Blue Jays Sign Jaime Garcia: We added a starting pitcher!

 

It looks as though the Toronto Blue Jays have added their 5th starter in the form of lefty, Jaime Garcia

 

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Thursday afternoon, the Blue Jays announced the signing of starting pitcher Jaime Garcia to a one-year deal with a club option for 2019. The deal pays Garcia $8 million in 2018. If the Jays do not exercise the $10 million option, Garcia receives a $2 million buyout.

 

 

 

I’m a fan of this signing. First off, the cost and flexibility is excellent. The Fangraphs median crowdsource estimate was a three-year, $36 million deal. Dave Cameron guessed a two-year, $20 million deal. $10 million guaranteed is significantly below those estimates. As an added bonus, the team can keep him for another affordable year if he performs well in 2018. I say affordable because even $10 million is fair value if he can produce 1.1 fWAR in 2019, not a terribly high bar. The 105th most productive starting pitcher produced 1.1 fWAR in 2017. Coincidentally, that pitcher was Joe Biagini.

 

Performance-wise, I highlighted Garcia as part of an effective, but straightforward plan to finish the off-season. Last season, the average major league starter produced ERA- and FIP- of 103. Garcia posted marks of 102 and 98. He has produced fairly average strikeout and walk rates—his strikeout rate has ranged between 19% and 20.2% since 2015 (the average for a SP was 20.1%), while his walk rate has ranged from 5.9% and 9.5% (the SP average was 7.6%)—though his walk rate jumped a bit last season (it was the 9.5% mark).

 

Garcia’s specialty is generating weak contact. Last season, he produced the 50th lowest xwOBA on batted balls (.350) among 148 starters with 250+ batted balls allowed. For perspective, the average starting pitcher produced a mark of .362. This is something he has consistently excelled in, ranking 37th in 2016 (.351) and 3rd in 2015 (.304). He’s been a bit unlucky in terms of batted ball outcomes over the last two seasons—he ran xwOBA-wOBA (-.039 in 2016, -.021 in 2017) that were more negative than the average SP (-.012 from 2015-17).

 

This weak contact comes mainly via the ground ball. Last season, Garcia produced the 8th highest ground ball rate (54.8%) among 125 starters with 100+ IP. And that was a relative low for him—he ranked 5th in 2016 (56.6%) and 4th in 2015 (61.2%). By keeping the ball on the ground, Garcia has also avoided giving up an excessive number of barrels—his 3.8% barrel rate last year was better-than-average (4.4%), ranking 54th among 125 starters with 100+ IP.

 

This has helped Garcia avoid giving up too many dingers. Through 2015, the league-average HR/9 for starters had been around 1.0, but it has spiked to 1.29 over the last two seasons. Garcia’s HR/9 has seen a jump recently (0.66 through 2015, 1.20 over the last two seasons), but he remains a better-than-average SP at home run suppression. Moreover, as I mentioned earlier, there’s evidence he dealt with some bad batted ball luck the last two seasons, suggesting that his recent home run rates may have been inflated some.

 

Garcia’s primary weapons are a sinker (31.3% usage in 2017) and four-seam fastball (29.9%), each sitting around 91 mph. His secondary pitches included a changeup (18.3%), slider (13.6%) and curveball (6.9%). He’s a decent fielder, posting a DRS greater or equal than zero in each of his MLB seasons (10 DRS over his career). That’s a particularly handy trait for a ground ball pitcher.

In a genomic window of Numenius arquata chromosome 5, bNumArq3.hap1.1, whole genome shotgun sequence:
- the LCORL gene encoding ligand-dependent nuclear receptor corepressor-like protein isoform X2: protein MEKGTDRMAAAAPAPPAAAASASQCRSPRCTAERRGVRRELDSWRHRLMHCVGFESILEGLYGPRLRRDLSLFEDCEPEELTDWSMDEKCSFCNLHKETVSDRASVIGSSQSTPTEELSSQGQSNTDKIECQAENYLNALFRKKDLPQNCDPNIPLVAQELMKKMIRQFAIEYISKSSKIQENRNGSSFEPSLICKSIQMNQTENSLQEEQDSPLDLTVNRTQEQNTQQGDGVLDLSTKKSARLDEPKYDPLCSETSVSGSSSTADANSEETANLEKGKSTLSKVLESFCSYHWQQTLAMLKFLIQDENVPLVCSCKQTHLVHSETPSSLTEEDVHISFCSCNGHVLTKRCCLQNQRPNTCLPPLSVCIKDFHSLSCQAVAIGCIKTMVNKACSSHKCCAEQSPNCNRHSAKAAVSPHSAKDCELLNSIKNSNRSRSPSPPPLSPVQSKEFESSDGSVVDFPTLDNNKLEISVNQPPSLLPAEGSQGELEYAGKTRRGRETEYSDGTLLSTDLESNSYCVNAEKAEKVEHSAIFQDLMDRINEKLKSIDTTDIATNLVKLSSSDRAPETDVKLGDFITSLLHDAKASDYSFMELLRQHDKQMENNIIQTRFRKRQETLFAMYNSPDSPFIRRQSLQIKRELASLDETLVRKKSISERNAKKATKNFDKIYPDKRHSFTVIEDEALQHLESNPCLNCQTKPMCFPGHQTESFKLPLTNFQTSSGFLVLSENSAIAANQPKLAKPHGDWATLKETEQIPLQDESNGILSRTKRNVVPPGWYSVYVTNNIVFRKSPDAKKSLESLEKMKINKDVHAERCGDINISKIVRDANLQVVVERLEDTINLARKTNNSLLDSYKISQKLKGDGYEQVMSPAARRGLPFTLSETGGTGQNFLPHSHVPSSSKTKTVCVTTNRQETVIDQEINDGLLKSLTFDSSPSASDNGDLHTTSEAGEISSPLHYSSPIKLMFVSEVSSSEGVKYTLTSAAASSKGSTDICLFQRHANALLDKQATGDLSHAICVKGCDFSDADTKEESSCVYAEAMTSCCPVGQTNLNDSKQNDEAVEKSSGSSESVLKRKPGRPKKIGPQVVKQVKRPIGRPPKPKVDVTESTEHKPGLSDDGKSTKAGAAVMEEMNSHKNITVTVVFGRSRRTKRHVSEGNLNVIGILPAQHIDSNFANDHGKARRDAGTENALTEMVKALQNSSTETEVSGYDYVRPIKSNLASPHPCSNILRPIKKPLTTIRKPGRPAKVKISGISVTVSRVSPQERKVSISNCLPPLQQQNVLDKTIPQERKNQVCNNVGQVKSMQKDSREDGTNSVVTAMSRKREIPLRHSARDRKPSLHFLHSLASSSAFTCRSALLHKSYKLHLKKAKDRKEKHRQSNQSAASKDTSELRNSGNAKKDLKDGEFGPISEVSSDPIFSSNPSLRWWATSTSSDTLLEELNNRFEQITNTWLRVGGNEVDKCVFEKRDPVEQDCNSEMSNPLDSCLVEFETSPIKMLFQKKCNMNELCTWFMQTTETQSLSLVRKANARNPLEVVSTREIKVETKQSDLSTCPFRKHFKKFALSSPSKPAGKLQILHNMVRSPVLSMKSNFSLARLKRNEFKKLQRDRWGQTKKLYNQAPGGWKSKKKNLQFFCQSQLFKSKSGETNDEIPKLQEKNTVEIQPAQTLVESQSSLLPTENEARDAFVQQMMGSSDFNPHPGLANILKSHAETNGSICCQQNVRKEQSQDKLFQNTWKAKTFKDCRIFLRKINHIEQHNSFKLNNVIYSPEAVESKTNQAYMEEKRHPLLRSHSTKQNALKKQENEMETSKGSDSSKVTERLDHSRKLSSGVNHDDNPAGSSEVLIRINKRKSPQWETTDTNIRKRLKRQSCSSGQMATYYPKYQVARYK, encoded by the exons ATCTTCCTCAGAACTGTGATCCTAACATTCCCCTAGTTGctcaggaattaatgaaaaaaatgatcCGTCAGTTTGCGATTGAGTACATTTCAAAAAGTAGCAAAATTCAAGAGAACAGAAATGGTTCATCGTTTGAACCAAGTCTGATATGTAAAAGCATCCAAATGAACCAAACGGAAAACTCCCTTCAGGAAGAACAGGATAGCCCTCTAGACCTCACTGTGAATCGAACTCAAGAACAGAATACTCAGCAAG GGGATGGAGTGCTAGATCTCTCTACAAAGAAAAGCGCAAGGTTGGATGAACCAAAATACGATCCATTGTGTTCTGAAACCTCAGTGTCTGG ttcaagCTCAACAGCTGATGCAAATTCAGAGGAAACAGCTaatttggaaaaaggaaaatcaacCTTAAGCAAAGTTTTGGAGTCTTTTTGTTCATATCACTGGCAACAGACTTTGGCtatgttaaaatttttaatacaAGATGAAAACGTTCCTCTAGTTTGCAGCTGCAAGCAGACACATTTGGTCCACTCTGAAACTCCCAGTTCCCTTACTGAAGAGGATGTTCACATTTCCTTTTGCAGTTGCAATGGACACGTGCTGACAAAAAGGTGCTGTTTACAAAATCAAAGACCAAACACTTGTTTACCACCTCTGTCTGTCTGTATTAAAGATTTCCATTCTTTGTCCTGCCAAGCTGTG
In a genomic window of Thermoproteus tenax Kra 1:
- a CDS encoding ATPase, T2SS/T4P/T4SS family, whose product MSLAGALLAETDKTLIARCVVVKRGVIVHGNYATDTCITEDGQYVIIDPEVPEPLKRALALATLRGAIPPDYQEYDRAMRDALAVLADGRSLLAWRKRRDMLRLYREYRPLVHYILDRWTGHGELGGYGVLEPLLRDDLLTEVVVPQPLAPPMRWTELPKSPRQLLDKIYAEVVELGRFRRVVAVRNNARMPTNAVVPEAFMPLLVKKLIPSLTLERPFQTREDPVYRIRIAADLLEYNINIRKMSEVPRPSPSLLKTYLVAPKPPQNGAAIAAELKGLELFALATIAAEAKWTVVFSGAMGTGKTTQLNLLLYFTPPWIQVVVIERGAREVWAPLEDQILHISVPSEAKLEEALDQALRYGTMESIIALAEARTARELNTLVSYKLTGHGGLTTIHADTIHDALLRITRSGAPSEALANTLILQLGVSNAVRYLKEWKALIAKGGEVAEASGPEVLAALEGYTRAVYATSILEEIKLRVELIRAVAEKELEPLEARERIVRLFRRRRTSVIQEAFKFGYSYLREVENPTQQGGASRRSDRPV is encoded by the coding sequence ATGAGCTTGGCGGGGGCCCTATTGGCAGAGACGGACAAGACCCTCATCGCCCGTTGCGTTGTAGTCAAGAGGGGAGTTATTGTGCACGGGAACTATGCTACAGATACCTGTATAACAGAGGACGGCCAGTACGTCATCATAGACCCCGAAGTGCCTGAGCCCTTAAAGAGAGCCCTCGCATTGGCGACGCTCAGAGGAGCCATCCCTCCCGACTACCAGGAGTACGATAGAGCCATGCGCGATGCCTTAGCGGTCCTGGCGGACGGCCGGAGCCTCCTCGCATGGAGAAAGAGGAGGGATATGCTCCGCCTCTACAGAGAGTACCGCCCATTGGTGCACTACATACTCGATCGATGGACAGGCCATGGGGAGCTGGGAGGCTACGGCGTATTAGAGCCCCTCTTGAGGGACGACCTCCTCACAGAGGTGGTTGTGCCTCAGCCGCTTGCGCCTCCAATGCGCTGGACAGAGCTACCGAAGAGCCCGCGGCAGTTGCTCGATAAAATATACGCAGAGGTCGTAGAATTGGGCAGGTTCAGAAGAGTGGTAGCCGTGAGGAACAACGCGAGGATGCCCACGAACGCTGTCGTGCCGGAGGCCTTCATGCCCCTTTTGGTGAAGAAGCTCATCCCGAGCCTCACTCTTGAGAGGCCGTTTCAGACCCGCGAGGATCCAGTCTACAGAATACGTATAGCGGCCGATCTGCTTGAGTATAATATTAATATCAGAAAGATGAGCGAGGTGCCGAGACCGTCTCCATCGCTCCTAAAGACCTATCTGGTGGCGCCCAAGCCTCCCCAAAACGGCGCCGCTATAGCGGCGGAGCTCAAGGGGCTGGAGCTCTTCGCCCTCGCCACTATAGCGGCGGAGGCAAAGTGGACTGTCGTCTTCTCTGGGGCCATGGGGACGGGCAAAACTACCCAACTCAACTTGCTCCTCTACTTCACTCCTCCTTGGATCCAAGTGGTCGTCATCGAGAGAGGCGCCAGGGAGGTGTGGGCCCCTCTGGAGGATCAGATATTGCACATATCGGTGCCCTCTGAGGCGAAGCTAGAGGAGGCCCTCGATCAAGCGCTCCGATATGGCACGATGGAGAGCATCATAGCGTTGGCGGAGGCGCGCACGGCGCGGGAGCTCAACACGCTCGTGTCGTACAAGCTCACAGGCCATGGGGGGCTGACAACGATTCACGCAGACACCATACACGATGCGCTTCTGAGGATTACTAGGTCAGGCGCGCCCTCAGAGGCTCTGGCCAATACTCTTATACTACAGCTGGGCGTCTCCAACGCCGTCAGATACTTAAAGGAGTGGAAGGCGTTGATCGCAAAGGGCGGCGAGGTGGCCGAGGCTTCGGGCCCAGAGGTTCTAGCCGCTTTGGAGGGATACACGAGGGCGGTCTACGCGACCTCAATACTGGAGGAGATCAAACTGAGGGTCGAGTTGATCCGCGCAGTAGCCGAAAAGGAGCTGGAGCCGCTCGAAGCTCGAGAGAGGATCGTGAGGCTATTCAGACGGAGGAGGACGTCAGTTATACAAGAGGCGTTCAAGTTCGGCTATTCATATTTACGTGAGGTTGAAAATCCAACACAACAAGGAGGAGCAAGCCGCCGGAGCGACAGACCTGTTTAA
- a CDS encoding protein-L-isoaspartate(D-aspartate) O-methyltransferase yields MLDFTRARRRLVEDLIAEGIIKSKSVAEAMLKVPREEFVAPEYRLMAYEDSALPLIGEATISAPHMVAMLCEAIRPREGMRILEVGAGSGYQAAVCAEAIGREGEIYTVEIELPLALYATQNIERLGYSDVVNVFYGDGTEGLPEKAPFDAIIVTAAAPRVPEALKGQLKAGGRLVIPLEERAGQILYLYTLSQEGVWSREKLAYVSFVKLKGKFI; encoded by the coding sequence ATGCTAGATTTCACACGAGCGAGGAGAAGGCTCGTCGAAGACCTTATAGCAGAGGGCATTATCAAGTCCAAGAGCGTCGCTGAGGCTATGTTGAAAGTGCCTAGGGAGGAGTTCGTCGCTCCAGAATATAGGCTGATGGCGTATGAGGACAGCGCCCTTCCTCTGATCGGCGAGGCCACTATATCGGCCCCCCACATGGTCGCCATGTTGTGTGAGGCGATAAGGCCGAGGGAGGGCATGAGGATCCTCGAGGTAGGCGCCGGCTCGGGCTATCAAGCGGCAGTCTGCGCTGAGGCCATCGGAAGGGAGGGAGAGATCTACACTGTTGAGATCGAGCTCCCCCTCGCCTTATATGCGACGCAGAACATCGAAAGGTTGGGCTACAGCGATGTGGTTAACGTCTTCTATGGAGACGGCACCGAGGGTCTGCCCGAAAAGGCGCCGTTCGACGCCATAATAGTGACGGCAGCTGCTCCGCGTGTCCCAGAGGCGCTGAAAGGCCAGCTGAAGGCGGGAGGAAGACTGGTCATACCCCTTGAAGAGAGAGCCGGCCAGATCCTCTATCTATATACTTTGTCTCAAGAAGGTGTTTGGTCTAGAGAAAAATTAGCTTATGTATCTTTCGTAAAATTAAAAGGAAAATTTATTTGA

In spite of the fact that Steamer projects him to produce a career-worst FIP in 2018 (4.66), the system also projects him to be worth 2.0 fWAR (though I’m not certain if those projections have been updated to reflect that he will be a Blue Jay). That kind of production is worth about $18 million and is another thing to like about this deal. Obviously, projections don’t win championships, but it’s a good indication that (with neutral luck) he should be more than fair value for his deal. It’s a projection that has him matching his 2015-17 fWAR average—since 2015, he ranks 57th among starters with 6.0 fWAR.

 

While a longer deal for a better starter could’ve helped the team in a lot of ways, the Blue Jays are currently in a position where a short-term deal for a starter makes a lot of sense. Obviously, Marcus Stroman and Aaron Sanchez will be on board until 2020. While Marco Estrada and J.A. Happ are free agents after this season, they both seem happy in Toronto and are both still good pitchers, so extending one or both remains possible. Joe Biagini’s short-term future remains unclear. But, given that he responded well to the team’s request that he get into better shape to handle the rigours of starting in the big leagues, he may find himself in AAA honing his starting skills. In the upper minors, pitchers like Ryan Borucki and Tom Pannone seem a year or so (maybe less) away from being ready to start in the big leagues. With these factors in mind, the Jaime Garcia deal gives the team flexibility to respond to any number of different eventualities.

 

 

 

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I’m an economics professor in the GTA whose lifelong love for the Jays was reignited by that magical August of 2015 and the amazing moments since.

Jeff Quattrociocchi

I'm an economics professor in the GTA whose lifelong love for the Jays was reignited by that magical August of 2015 and the amazing moments since.